Women’s Center Hosts “Women Acting Up: BC in Action!” Activism Event

"Women Acting Up" was hosted as part of BC's events for Women's History Month./Kate Dempsey

By Kate Dempsey


   “Well-behaved women seldom make history”–this feminist adage by author Laurel Thatcher Ulrich resonated throughout the Women’s Center on March 26 as female activists discussed how they’ve created their own good trouble for a cause. “Women Acting Up: BC in Action!” was hosted in collaboration with the Brooklyn College Exchange and the Women’s History Month Committee.

   The goal of the event, according to organizers, was to highlight and celebrate the female activists in BC’s past and present advocating for change. They stated that these Bulldog activists are what make BC’s campus stronger and equitable amongst the larger student body. 

   “This year we chose the theme of ‘Women Acting Up,’ an ode to our activist sisters to honor what these past few months and years have been for us,” said Iqura Naheed, project coordinator for the Muslim Women’s Leadership Development Project (MWLDP) at the Women’s Center. “Today we want to both honor and remind ourselves of the courageous activism and achievements of women throughout Brooklyn College’s history and in the present who have for decades been challenging the injustices both on our campus and on a larger, global, and national scale.”

   Joining the legacy of activists included a panel of women from BC who continue to advocate for various causes, sharing their methods for enacting change with the audience. Professors and students alike expressed how creating solidarity in campaigning is critical 

   “It’s a constant process of education, political education, organizing, talking to people, and building solidarity, and that’s what I’ve been trying to do for 20 years,” Carolina Bank Muñoz, Professional Staff Congress (PSC) chapter chair for BC and a professor of sociology, said. 

   Speakers explained that advocacy work can take an emotional toll, especially if one is advocating for a cause that directly affects them. However, they expressed that organizing can be a source of strength through solidarity. 

   “Campaigning can be very emotional, so it’s a mix of emotions,” Alleyah Carlton, the Women Center’s social media manager and a senior at BC, said. “At first you’re angry or you’re just passionate because of the injustice happening and how it affects your life and the people around you, and you can also be empowered and feel strong because your peers are working together so passionately, so heartful on something.”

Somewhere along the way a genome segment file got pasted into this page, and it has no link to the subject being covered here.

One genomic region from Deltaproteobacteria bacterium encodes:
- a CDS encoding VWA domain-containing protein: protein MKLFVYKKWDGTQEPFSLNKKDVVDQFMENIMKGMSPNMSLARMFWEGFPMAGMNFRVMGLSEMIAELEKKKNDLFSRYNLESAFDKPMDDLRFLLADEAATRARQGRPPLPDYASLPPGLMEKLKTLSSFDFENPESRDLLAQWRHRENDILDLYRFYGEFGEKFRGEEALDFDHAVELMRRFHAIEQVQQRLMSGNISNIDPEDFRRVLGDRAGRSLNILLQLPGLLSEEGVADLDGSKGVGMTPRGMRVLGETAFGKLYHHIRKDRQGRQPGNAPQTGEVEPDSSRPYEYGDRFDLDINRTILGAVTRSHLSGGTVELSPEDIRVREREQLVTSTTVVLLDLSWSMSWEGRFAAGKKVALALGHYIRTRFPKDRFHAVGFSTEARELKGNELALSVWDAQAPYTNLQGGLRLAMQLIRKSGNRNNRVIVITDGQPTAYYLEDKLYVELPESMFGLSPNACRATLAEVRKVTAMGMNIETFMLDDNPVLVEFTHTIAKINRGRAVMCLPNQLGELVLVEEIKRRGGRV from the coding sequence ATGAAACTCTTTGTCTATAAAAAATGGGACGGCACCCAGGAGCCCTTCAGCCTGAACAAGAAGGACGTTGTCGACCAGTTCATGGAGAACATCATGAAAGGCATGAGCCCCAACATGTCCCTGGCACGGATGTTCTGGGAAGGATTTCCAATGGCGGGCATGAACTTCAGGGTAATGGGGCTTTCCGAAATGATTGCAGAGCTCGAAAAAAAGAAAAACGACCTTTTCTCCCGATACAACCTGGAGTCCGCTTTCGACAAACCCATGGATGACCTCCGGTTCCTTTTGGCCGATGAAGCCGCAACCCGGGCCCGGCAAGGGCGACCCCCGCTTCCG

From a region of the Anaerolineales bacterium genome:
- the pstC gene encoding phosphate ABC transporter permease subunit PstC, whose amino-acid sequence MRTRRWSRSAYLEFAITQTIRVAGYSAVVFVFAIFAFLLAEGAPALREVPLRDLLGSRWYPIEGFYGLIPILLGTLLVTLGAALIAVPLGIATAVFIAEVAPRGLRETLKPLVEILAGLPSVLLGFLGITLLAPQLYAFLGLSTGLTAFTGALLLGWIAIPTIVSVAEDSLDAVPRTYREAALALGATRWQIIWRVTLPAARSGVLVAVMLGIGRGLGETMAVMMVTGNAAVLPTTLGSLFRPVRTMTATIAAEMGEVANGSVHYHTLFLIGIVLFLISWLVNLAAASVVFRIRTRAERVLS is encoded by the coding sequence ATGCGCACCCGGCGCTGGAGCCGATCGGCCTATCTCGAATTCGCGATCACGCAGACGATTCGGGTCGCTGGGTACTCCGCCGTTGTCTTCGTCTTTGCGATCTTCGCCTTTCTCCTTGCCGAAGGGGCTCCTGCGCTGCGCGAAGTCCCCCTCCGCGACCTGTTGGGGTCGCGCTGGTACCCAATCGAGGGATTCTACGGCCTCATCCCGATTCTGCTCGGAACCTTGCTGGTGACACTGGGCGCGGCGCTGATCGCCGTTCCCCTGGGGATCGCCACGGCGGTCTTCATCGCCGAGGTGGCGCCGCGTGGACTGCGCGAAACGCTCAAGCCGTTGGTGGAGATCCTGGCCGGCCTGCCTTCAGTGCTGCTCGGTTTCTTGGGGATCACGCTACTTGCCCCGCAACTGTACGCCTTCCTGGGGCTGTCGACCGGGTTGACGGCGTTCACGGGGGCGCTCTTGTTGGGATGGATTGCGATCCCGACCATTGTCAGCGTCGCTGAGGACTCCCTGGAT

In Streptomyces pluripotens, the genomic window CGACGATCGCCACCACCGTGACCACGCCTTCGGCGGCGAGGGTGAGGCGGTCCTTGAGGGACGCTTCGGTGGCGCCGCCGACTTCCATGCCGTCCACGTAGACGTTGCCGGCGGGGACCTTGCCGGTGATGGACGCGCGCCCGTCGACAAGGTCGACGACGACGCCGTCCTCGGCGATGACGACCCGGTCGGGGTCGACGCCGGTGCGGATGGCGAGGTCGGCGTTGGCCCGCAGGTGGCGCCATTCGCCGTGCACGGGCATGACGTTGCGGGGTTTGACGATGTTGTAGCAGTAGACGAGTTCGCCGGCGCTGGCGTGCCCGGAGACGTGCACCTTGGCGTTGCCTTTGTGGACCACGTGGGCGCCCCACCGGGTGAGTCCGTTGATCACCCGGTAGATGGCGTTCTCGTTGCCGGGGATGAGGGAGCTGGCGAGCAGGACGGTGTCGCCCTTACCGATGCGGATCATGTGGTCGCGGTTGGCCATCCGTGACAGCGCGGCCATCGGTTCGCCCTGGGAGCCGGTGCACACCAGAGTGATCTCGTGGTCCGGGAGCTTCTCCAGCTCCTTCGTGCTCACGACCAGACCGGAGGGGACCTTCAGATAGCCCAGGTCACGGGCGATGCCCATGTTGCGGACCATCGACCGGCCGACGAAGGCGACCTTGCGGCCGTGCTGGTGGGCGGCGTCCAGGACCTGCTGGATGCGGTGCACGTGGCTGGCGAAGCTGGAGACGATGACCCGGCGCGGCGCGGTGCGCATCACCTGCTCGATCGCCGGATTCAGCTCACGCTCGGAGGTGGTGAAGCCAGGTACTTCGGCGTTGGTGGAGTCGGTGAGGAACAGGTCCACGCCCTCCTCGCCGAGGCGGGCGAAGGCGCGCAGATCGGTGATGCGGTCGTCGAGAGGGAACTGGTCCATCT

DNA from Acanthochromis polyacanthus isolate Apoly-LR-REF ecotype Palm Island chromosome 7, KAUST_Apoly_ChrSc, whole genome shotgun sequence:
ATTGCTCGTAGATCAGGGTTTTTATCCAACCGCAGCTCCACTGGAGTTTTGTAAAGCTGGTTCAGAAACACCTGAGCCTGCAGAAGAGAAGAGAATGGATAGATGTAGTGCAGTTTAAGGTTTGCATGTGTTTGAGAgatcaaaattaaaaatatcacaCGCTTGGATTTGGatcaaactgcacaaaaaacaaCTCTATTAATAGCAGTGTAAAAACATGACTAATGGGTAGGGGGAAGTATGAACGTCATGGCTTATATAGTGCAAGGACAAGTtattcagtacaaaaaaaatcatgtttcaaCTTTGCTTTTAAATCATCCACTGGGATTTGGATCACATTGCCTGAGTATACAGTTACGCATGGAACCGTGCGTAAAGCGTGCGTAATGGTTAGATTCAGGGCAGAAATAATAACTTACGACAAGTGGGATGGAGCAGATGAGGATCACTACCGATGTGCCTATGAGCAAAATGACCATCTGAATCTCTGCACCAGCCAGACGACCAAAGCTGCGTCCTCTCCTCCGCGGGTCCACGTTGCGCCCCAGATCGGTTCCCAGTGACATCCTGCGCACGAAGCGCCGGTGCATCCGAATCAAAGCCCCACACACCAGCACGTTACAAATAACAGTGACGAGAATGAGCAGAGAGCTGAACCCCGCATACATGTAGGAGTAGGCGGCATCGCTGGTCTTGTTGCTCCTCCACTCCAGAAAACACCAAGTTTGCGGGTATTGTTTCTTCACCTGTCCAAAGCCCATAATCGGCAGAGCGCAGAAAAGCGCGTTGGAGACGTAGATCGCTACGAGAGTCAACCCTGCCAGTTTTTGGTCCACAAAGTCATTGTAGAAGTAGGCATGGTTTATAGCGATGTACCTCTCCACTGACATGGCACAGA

Student activists emphasized that finding support through others is crucial to keep a movement going, especially in order to avoid burnout. Their advice for activists? Self-care and caring for one another.

   “The thing that we have to constantly remember is to take care of ourselves and each other,” Carlton said. “If you feel like your world is spinning out of control and you feel maybe weak alone, it will crumble your movement from the inside. So that’s why it’s important to have that togetherness.”

   Leaders of the Women’s Center expressed their own advocacy in protesting for funding for the Women’s Center, and the need for solidarity to keep their actions going. As previously reported by The Vanguard, the Women’s Center led protests and petitions demanding administration expedite the hiring freeze causing vacant spots in the Center in the fall 2023 semester. 

   “Our staff and students have experienced a severe budget crisis that has made it difficult to function at the current capacity we normally do. However, we have persisted in large part due to the community of solidarity we have on campus with different organizations, offices, and individuals,” said Naheed. “I hope today can be a testament to how linked all of our struggles are, and the important role solidarity plays in pushing all movements forward.

   While large actions such as holding protests, walkouts, and sit-ins are impactful ways to advocate, speakers at the event stated that it’s not the only way. Smaller actions, such as signing a petition, talking to a representative, and educating oneself, are all ways to make an impact. 

   “Even though you make small little stands they do add up as the years go by, and you make it better for the students that come behind you,” said Crystal Schloss, an organizer for Black Faculty and Staff (BFS) at BC. “Keep making trouble, always make trouble even if it’s a little bit because a small seed can grow into a big tree.”

About web 901 Articles
WebGroup is a group @ Brooklyn College